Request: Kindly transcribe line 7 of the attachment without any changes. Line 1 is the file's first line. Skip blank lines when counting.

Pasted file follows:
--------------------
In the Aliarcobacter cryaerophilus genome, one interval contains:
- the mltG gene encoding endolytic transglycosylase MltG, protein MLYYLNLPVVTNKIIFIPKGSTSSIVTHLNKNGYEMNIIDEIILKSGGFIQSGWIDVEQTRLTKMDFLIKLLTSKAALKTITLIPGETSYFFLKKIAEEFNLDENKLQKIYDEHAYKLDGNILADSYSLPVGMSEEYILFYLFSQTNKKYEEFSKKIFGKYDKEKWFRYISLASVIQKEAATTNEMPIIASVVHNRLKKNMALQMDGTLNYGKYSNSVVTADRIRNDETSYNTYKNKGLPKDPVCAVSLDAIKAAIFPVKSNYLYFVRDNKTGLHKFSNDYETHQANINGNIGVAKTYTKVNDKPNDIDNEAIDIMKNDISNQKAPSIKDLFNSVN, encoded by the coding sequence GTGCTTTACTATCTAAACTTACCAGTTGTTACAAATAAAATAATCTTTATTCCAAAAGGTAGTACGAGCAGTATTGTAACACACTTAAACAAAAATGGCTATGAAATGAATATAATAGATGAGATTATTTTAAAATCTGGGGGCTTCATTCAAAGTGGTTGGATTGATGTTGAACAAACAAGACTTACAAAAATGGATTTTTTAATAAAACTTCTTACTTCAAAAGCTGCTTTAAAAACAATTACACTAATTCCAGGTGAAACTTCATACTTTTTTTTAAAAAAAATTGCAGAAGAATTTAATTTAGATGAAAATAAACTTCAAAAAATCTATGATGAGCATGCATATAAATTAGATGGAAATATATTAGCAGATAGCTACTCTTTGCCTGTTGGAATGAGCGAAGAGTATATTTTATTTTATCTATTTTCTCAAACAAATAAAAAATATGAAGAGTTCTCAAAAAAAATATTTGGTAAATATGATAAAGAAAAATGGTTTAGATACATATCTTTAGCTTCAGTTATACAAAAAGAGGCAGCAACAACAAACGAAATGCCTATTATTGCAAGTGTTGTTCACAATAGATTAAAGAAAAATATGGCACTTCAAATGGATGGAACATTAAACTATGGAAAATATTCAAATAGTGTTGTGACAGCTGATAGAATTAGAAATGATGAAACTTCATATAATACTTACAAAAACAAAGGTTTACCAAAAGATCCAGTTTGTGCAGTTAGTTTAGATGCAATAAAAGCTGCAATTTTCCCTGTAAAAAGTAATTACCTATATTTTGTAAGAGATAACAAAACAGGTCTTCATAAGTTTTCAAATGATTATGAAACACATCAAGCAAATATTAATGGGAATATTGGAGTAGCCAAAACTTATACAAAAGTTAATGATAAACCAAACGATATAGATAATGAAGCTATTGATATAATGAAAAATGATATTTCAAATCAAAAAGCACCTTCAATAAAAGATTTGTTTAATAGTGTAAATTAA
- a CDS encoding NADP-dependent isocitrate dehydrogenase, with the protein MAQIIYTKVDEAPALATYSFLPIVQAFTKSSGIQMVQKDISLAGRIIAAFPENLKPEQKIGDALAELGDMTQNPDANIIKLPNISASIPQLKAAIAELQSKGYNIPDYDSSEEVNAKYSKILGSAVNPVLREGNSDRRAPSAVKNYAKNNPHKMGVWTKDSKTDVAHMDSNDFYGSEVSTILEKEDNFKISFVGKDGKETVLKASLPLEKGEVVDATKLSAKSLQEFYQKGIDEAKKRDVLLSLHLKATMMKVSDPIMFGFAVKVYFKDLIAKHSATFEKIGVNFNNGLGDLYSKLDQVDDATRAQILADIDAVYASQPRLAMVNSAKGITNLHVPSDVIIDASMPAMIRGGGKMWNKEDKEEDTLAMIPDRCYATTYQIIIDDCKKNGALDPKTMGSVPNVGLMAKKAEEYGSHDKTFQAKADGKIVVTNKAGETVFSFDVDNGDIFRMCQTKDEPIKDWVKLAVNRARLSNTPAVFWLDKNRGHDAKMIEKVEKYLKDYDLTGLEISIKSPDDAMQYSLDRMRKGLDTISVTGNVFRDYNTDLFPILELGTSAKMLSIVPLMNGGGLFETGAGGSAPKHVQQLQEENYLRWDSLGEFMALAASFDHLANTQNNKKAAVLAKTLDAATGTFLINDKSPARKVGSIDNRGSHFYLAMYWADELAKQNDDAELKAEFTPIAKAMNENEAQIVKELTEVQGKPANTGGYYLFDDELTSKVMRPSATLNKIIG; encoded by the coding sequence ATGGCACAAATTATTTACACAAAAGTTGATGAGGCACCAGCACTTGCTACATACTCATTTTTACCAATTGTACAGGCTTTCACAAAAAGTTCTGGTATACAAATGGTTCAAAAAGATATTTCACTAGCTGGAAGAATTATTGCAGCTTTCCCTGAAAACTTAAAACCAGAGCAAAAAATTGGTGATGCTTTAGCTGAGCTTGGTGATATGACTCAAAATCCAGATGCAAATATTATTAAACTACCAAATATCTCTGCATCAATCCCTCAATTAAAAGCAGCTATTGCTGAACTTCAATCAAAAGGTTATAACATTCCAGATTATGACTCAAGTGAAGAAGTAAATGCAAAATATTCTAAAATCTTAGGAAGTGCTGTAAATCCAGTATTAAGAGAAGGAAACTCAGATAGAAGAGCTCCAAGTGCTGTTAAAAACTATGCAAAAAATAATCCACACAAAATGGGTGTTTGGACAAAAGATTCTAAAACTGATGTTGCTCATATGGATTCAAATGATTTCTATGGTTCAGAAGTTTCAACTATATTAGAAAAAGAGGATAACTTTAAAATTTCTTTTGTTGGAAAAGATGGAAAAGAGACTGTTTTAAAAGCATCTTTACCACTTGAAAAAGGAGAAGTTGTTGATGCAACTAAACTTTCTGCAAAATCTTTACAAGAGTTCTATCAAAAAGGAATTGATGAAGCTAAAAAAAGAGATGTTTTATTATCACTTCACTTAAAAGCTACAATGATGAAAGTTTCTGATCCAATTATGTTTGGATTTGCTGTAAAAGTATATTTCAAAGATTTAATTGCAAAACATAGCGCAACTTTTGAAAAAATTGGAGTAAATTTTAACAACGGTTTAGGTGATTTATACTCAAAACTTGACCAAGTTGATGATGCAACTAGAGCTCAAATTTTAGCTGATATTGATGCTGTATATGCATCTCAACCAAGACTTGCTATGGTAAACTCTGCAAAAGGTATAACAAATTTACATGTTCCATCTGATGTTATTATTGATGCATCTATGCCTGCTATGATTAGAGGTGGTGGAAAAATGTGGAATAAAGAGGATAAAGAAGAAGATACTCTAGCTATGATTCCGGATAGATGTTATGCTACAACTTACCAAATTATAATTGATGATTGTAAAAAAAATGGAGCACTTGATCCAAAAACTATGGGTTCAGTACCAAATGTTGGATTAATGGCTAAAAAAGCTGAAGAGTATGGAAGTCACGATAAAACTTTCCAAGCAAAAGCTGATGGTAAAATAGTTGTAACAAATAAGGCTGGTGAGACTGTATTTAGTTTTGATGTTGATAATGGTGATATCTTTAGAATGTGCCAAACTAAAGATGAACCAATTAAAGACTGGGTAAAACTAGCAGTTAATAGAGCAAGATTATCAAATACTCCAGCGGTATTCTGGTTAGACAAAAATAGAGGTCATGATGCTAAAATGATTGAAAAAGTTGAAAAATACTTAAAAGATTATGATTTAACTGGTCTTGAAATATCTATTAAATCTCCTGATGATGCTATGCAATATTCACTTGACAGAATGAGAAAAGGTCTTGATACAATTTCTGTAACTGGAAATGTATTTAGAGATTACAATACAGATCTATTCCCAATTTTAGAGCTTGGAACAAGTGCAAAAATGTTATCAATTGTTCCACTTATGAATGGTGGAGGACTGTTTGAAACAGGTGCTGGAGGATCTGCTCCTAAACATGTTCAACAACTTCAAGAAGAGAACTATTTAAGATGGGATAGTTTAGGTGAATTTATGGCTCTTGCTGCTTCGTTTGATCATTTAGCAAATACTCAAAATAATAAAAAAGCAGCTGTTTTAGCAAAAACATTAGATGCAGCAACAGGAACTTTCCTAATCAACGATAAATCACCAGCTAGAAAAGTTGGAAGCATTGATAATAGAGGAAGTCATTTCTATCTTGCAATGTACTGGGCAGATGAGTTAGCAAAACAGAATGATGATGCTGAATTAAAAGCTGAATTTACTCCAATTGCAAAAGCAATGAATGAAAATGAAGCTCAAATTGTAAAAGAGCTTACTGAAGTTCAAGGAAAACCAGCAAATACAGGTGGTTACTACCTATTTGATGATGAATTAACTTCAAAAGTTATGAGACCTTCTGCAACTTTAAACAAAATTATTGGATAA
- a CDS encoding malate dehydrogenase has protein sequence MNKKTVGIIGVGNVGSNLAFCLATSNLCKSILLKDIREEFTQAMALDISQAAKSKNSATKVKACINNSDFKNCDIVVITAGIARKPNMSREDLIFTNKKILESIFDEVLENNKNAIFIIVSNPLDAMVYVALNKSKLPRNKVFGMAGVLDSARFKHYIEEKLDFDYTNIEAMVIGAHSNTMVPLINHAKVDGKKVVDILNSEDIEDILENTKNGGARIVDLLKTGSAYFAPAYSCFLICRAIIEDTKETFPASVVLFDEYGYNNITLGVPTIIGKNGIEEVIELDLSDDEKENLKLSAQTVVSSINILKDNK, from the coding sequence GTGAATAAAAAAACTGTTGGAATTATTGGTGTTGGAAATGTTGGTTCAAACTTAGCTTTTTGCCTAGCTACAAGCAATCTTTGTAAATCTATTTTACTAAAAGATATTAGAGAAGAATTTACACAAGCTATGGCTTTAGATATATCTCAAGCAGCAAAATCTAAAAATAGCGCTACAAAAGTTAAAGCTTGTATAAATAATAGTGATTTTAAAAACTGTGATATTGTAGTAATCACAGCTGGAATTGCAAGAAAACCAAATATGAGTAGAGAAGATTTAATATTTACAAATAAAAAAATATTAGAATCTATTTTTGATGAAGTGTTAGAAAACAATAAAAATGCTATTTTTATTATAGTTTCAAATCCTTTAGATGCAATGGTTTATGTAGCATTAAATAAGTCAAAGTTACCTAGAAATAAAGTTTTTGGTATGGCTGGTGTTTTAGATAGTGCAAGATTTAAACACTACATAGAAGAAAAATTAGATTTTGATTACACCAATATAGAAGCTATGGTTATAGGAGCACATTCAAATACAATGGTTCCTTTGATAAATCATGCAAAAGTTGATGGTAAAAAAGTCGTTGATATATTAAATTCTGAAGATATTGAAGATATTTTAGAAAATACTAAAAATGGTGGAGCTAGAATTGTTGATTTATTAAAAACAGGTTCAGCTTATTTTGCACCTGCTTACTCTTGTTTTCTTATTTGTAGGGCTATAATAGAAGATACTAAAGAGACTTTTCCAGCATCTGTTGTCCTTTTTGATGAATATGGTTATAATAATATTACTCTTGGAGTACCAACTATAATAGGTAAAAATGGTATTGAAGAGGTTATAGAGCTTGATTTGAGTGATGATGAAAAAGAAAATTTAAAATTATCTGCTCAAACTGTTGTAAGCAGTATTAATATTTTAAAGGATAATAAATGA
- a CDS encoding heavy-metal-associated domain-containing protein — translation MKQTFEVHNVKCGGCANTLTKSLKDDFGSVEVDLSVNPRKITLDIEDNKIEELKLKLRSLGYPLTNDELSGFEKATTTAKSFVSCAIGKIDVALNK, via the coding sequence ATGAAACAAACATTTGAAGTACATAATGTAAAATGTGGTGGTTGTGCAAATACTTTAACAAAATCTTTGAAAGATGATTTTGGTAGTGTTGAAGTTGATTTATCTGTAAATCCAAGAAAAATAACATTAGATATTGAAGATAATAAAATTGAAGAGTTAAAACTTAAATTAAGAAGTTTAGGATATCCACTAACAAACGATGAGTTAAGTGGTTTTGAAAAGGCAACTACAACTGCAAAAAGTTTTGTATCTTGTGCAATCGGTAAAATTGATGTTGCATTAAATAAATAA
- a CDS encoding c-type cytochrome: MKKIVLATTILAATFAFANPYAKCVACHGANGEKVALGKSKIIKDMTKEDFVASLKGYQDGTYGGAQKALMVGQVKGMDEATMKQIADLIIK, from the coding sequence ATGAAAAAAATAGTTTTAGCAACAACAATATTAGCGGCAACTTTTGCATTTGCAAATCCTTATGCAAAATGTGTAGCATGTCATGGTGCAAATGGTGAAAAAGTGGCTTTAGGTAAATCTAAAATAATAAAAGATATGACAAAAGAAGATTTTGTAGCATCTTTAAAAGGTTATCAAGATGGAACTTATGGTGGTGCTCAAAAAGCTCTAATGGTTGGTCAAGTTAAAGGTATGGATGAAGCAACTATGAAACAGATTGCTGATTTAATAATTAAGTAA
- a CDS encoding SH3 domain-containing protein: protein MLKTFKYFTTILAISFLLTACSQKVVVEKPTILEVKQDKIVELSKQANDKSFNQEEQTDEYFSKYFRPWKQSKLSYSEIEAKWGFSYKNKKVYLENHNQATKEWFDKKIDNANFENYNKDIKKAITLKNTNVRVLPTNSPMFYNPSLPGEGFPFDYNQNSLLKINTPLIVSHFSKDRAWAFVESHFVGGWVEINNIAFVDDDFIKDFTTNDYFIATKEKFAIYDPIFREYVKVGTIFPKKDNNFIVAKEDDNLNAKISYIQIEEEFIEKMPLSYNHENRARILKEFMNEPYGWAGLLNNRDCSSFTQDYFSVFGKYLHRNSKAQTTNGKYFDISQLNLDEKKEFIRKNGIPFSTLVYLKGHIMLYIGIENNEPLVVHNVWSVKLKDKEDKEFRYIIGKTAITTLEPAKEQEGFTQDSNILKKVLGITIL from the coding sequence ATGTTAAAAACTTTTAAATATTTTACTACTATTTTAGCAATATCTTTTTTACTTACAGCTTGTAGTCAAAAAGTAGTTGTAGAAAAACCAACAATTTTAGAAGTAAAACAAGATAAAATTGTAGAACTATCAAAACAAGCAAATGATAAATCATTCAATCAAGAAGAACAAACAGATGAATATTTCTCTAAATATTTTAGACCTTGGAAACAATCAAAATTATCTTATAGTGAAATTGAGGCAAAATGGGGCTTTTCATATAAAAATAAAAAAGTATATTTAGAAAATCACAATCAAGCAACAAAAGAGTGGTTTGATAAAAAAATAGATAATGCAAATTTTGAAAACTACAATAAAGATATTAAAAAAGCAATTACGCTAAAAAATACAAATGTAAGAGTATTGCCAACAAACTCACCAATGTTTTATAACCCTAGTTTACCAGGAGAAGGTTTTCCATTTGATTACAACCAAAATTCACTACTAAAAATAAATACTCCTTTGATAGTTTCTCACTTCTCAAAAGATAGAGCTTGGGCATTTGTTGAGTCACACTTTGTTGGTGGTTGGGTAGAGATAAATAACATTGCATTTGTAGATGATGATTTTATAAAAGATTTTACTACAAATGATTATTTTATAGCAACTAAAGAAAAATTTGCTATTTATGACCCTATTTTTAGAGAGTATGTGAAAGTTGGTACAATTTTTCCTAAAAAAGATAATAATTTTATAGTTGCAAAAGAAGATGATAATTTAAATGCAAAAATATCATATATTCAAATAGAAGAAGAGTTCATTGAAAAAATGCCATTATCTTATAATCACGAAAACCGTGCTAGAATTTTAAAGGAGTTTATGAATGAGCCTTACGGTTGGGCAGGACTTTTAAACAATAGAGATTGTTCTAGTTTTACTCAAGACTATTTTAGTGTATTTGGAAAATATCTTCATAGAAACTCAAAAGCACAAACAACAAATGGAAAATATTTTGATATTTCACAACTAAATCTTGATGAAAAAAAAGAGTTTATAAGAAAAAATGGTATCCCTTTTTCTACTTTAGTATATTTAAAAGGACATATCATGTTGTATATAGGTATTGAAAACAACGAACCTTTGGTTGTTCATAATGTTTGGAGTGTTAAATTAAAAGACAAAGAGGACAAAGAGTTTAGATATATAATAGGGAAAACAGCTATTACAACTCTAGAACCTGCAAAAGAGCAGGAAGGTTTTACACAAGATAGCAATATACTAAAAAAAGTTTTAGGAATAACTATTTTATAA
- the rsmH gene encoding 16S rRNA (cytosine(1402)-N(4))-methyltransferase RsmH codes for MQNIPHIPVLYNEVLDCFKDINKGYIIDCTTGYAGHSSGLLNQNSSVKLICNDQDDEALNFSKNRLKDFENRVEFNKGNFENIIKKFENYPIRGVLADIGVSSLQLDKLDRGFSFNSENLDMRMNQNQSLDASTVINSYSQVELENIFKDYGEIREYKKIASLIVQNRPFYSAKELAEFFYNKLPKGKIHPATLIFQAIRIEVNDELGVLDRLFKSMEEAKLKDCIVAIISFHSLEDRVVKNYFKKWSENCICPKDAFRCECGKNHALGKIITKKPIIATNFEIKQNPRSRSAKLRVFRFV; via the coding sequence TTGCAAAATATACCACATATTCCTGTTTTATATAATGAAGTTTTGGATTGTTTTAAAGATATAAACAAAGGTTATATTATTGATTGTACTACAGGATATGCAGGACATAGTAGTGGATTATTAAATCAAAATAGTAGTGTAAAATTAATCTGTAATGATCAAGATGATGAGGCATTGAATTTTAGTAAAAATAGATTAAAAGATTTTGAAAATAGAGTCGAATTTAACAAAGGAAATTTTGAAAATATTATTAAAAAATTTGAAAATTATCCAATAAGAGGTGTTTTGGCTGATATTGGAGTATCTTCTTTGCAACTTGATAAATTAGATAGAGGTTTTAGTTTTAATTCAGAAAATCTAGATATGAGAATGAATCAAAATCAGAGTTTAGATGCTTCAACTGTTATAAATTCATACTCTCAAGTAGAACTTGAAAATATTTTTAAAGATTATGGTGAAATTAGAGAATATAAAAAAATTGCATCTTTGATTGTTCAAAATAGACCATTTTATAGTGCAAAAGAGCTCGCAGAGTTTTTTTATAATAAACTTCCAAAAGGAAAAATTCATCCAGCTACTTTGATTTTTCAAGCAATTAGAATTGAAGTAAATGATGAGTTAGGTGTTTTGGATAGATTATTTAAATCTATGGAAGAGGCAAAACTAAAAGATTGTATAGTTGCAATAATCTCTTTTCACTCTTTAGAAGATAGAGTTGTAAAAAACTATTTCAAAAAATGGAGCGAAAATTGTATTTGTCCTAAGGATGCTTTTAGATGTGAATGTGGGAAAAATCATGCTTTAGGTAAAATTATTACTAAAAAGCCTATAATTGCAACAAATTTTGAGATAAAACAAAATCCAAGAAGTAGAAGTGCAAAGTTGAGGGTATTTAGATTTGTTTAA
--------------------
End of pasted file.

- a CDS encoding SH3 domain-containing protein: protein MLKTFKYFTTILAISFLLTACSQKVVVEKPTILEVKQDKIVELSKQANDKSFNQEEQTDEYFSKYFRPWKQSKLSYSEIEAKWGFSYKNKKVYLENHNQATKEWFDKKIDNANFENYNKDIKKAITLKNTNVRVLPTNSPMFYNPSLPGEGFPFDYNQNSLLKINTPLIVSHFSKDRAWAFVESHFVGGWVEINNIAFVDDDFIKDFTTNDYFIATKEKFAIYDPIFREYVKVGTIFPKKDNNFIVAKEDDNLNAKISYIQIEEEFIEKMPLSYNHENRARILKEFMNEPYGWAGLLNNRDCSSFTQDYFSVFGKYLHRNSKAQTTNGKYFDISQLNLDEKKEFIRKNGIPFSTLVYLKGHIMLYIGIENNEPLVVHNVWSVKLKDKEDKEFRYIIGKTAITTLEPAKEQEGFTQDSNILKKVLGITIL from the coding sequence ATGTTAAAAACTTTTAAATATTTTACTACTATTTTAGCAATATCTTTTTTACTTACAGCTTGTAGTCAAAAAGTAGTTGTAGAAAAACCAACAATTTTAGAAGTAAAACAAGATAAAATTGTAGAACTATCAAAACAAGCAAATGATAAATCATTCAATCAAGAAGAACAAACAGATGAATATTTCTCTAAATATTTTAGACCTTGGAAACAATCAAAATTATCTTATAGTGAAATTGAGGCAAAATGGGGCTTTTCATATAAAAATAAAAAAGTATATTTAGAAAATCACAATCAAGCAACAAAAGAGTGGTTTGATAAAAAAATAGATAATGCAAATTTTGAAAACTACAATAAAGATATTAAAAAAGCAATTACGCTAAAAAATACAAATGTAAGAGTATTGCCAACAAACTCACCAATGTTTTATAACCCTAGTTTACCAGGAGAAGGTTTTCCATTTGATTACAACCAAAATTCACTACTAAAAATAAATACTCCTTTGATAGTTTCTCACTTCTCAAAAGATAGAGCTTGGGCATTTGTTGAGTCACACTTTGTTGGTGGTTGGGTAGAGATAAATAACATTGCATTTGTAGATGATGATTTTATAAAAGATTTTACTACAAATGATTATTTTATAGCAACTAAAGAAAAATTTGCTATTTATGACCCTATTTTTAGAGAGTATGTGAAAGTTGGTACAATTTTTCCTAAAAAAGATAATAATTTTATAGTTGCAAAAGAAGATGATAATTTAAATGCAAAAATATCATATATTCAAATAGAAGAAGAGTTCATTGAAAAAATGCCATTATCTTATAATCACGAAAACCGTGCTAGAATTTTAAAGGAGTTTATGAATGAGCCTTACGGTTGGGCAGGACTTTTAAACAATAGAGATTGTTCTAGTTTTACTCAAGACTATTTTAGTGTATTTGGAAAATATCTTCATAGAAACTCAAAAGCACAAACAACAAATGGAAAATATTTTGATATTTCACAACTAAATCTTGATGAAAAAAAAGAGTTTATAAGAAAAAATGGTATCCCTTTTTCTACTTTAGTATATTTAAAAGGACATATCATGTTGTATATAGGTATTGAAAACAACGAACCTTTGGTTGTTCATAATGTTTGGAGTGTTAAATTAAAAGACAAAGAGGACAAAGAGTTTAGATATATAATAGGGAAAACAGCTATTACAACTCTAGAACCTGCAAAAGAGCAGGAAGGTTTTACACAAGATAGCAATATACTAAAAAAAGTTTTAGGAATAACTATTTTATAA